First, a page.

Qatar ‘open’ to German intel in effort to clear up Arab states’ accusations
Qatar has promised to provide almost unlimited access to Germany’s secret services, which will help Doha to clear up accusations of terrorist support by its Arab neighbors, the German foreign minister said.
“Yesterday, we arranged that the Qataris would meet our secret services… open all the books and show them when we have questions about certain people or structures,” German Foreign Minister Sigmar Gabriel told Deutschlandfunk public radio Thursday, upon returning from a trip to Saudi Arabia and Qatar, as well as Kuwait – the mediator in the ongoing dispute between the two countries.
Saudi Arabia, Egypt, the United Arab Emirates and Bahrain severed diplomatic and economic ties with Qatar early in June, accusing it of supporting and financing terrorism, namely Al-Qaeda and Islamic State (IS, formerly ISIS/ISIL) terrorist groups.
Following the row with its Arab neighbors, Qatar received assurances of “unconditional support” from Turkish President Recep Tayyip Erdogan. Iran also called the Saudi-led economic blockade of Qatar unacceptable and called for diplomatic steps to defuse the crisis, while promising to provide air, sea and land support to its “brother” country.
On June 22, the four Arab nations presented an ultimatum containing a 13-point list of demands, which included severing ties with Iran, stopping aid for the Muslim Brotherhood and other groups, closing a military base housing Turkish troops, shutting down its Al Jazeera global TV network, and paying a “fine.”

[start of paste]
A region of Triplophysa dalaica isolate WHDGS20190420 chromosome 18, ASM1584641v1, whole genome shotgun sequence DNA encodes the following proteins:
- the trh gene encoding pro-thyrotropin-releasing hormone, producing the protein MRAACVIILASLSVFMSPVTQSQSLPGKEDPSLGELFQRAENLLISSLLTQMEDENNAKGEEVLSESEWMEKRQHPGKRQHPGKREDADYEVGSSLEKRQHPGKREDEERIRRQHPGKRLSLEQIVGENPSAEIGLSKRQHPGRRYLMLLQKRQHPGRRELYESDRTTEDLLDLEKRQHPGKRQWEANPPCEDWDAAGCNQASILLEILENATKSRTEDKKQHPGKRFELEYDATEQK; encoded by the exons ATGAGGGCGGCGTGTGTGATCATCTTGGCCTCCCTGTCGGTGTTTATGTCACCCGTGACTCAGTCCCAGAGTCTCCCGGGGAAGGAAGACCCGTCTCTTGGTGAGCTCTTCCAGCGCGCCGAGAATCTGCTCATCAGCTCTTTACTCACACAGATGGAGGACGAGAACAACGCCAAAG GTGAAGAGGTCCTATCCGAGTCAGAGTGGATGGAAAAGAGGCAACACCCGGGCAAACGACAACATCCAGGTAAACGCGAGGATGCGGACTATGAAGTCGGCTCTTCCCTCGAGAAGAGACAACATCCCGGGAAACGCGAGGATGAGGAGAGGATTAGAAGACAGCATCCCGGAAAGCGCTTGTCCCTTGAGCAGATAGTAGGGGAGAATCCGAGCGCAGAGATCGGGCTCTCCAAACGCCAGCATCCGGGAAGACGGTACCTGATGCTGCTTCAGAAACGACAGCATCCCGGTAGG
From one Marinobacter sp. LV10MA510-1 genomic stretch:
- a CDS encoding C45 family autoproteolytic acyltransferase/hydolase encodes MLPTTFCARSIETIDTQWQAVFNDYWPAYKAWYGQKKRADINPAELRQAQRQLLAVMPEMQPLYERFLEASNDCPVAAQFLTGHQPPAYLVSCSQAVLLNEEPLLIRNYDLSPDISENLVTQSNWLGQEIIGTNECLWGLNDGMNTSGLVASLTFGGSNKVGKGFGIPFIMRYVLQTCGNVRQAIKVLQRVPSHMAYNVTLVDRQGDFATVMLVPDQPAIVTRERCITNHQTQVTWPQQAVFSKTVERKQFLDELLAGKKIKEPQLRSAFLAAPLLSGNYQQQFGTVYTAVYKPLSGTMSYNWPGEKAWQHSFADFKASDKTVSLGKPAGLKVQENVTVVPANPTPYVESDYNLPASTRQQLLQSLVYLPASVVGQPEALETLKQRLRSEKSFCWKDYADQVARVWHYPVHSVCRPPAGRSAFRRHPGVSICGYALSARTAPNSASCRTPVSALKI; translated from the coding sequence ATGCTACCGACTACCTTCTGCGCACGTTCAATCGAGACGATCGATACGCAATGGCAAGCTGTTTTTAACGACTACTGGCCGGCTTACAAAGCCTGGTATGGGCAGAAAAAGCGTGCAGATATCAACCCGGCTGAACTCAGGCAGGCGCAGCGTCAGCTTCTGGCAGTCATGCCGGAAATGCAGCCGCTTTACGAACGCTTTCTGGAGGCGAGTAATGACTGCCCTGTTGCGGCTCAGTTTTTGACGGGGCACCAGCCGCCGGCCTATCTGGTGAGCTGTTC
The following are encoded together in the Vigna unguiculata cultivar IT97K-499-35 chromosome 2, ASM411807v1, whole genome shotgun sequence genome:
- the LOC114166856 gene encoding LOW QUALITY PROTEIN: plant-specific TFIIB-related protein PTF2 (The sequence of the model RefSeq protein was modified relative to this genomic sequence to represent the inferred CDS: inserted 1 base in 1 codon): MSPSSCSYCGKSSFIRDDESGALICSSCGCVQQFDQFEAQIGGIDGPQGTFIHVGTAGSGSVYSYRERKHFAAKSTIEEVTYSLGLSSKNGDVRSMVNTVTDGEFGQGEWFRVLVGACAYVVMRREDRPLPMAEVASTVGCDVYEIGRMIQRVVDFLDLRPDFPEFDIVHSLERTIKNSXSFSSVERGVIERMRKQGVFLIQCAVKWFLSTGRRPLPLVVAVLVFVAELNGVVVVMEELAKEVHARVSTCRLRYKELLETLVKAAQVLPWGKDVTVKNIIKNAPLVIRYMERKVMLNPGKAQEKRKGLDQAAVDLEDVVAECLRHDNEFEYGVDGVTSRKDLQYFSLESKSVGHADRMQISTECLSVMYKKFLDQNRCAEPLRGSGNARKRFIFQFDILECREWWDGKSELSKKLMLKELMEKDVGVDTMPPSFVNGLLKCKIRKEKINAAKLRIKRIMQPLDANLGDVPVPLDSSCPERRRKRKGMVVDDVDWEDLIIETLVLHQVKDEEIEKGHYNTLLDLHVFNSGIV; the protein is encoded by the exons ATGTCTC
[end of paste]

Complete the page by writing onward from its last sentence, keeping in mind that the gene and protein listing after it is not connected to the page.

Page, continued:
The blockading countries gave Doha 10 days to comply with their demands.
Qatar “considered” the ultimatum, stating that it did so only “out of respect for our brothers in Kuwait,” who delivered the list of demands. The proposals were ultimately rejected by Doha as “unrealistic,” however, which added it had never actually intended to negotiate them.
“Reading between the lines, the blockading countries [are] demanding that we have to surrender our sovereignty to end the siege, something which... Qatar will never do,” Qatari Foreign Minister Sheikh Mohammed bin Abdulrahman al-Thani said.
While the rejection of the ultimatum was met angrily on Wednesday by the Saudis and other countries, which vowed to continue the blockade until their demands were met, Gabriel claimed that the situation around Qatar had actually improved, as the blockading countries did not reiterate once again many of their demands.
“The four states which said that Qatar must be isolated, so to speak, now say ‘We want Qatar to stop terrorist financing, that they do not offer terrorist protection, that they stop intervening in the region.’ All other demands are no longer addressed,” Gabriel said.